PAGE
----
Afghan refugee refuses to give up on Olympic dream Afghan refugee refuses to give up on Olympic dream
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Afghan refugee refuses to give up on Olympic dream

    NHK World
    Correspondent
    Alpine skier Sajjad Husaini is from the snow-capped mountains of Afghanistan, an ideal setting for his passion. He wants to be the first person from his country to compete at a Winter Olympics, but the Taliban’s return to power last year has forced him to prioritize survival over sport, for now.

    "I wanted to represent Afghanistan, to show the beauty of my country to the world," Husaini tells NHK from Germany, where he lives as a refugee with his wife and two sons. "Not the Taliban, not Al-Qaeda, not ISIS, not explosions. I wanted to convey a positive image through my achievements."

    Husaini with a snow mountain
    Husaini is known as a pioneer in Afghanistan, where few people know how to ski. He started skiing after a foreigner taught him the sport over 10 years ago.

    Husaini is a competitive slalom skier who narrowly missed out on qualification for the 2018 PyeongChang Games in South Korea. He quickly started focusing on getting to Beijing, but suddenly, everything changed.

    Last year, as US pulled out of Afghanistan, the Taliban swiftly regained control. The implications were especially serious for Husaini. The 30-year-old and his family belong to the Hazara ethnic minority group, which has routinely been subjected to violent persecution. Fearing he would be a prominent target, he decided they must get out.

    Husaini now finds himself starting from scratch in a foreign land, but this is not the first time. From the 1990s, he spent 13 years as a refugee in Iran, before eventually returning to Bamiyan and building a home.

    Life was good. He would spend hours hiking up the terrain around his hometown, Bamiyan, then take just minutes to glide back down. He worked as a guide for international visitors and also taught local children how to ski. That included both boys and girls – unthinkable under the ultra-conservative rule of the Taliban toppled just years before.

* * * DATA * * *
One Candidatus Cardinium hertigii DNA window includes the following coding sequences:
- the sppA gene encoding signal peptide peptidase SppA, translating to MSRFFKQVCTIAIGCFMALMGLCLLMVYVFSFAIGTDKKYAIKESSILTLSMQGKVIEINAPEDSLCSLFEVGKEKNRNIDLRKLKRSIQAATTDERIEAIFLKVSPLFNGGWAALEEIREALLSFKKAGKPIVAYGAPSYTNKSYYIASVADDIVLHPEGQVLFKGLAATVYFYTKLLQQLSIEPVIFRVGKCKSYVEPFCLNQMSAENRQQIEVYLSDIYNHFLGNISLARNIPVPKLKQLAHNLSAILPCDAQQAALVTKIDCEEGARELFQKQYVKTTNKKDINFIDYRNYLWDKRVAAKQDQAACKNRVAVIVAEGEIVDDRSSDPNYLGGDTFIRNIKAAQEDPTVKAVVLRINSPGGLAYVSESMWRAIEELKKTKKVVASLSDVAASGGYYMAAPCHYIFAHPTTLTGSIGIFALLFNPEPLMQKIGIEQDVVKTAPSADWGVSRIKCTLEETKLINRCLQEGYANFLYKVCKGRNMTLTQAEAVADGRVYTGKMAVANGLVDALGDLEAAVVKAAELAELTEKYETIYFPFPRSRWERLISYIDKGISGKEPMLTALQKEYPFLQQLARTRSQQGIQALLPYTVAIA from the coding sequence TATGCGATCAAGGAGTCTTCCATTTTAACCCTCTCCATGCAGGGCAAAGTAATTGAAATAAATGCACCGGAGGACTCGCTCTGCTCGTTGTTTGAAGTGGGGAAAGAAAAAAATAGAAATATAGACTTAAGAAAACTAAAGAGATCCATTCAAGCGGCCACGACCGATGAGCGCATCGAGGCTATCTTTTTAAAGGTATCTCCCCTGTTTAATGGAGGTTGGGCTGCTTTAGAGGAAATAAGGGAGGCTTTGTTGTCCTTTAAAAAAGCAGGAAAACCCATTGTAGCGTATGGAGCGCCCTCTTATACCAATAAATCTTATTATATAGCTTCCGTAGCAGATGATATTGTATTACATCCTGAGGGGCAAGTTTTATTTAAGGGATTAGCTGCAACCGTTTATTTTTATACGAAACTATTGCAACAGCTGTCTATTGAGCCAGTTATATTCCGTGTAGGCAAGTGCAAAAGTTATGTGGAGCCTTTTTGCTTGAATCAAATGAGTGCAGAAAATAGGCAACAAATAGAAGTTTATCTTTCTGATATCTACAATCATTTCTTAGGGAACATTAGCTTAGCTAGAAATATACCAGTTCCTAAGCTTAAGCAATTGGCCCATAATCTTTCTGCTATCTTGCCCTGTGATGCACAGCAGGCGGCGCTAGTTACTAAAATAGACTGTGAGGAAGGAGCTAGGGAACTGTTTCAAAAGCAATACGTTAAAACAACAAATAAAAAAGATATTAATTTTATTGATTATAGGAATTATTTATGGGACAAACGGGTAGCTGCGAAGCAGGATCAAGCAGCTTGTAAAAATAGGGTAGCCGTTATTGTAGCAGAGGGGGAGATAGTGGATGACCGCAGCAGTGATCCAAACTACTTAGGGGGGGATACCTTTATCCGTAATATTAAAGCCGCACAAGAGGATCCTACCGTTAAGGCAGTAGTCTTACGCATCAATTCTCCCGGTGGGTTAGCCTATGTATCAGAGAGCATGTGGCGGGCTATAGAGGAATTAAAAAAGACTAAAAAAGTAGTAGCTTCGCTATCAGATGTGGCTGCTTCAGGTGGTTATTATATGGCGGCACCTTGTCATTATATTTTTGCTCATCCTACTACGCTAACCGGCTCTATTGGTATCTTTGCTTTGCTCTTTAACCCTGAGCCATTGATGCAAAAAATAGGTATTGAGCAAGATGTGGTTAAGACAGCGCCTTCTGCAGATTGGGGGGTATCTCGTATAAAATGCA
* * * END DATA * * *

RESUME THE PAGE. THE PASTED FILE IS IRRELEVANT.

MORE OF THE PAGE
The upheaval this time comes with an added sense of responsibility. "The Taliban could have found and killed me. I thought about my children’s future," he says.

    Husaini and his family’s evacuation
    Husaini managed to evacuate on an Italian military aircraft when the Taliban retook power. He says he couldn’t stop crying.

    They fled with very few possessions, but Husaini refused to abandon a treasured backpack he received as a special guest at the 2018 PyeongChang Winter Games.

    In many ways, it’s a reminder to keep on believing. Husaini says he wants to not only ski at an Olympics, but help other Afghans get there, too. "If we have the chance to train, and if we gain enough support, we can try, however hard that may be."

    He recalls the Beijing Summer Games in 2008, when taekwondo athlete Rohullah Nikpai – who also belongs to the Hazara group – won Afghanistan’s first ever Olympic medal. Husaini wants to emulate Nikpai, whose podium finish saw people in the country celebrate as one, regardless of ethnicity.

    Husaini on interview
    Husaini believes an Afghan competing at the Winter Olympics would unite people back home. "Pashtun, Hazara and Tajik… It would just bring them together."

    For now, he keeps himself fit whenever possible. And, he knows he’s not the only one with the odds stacked against him.

    "Regardless of whether they fled or stayed, all Afghan athletes are struggling. We can’t train well, or even think about sport. I hope the rest of the world, including members of the International Olympic Committee, somehow find a way to support us."

    Watch video: 03:47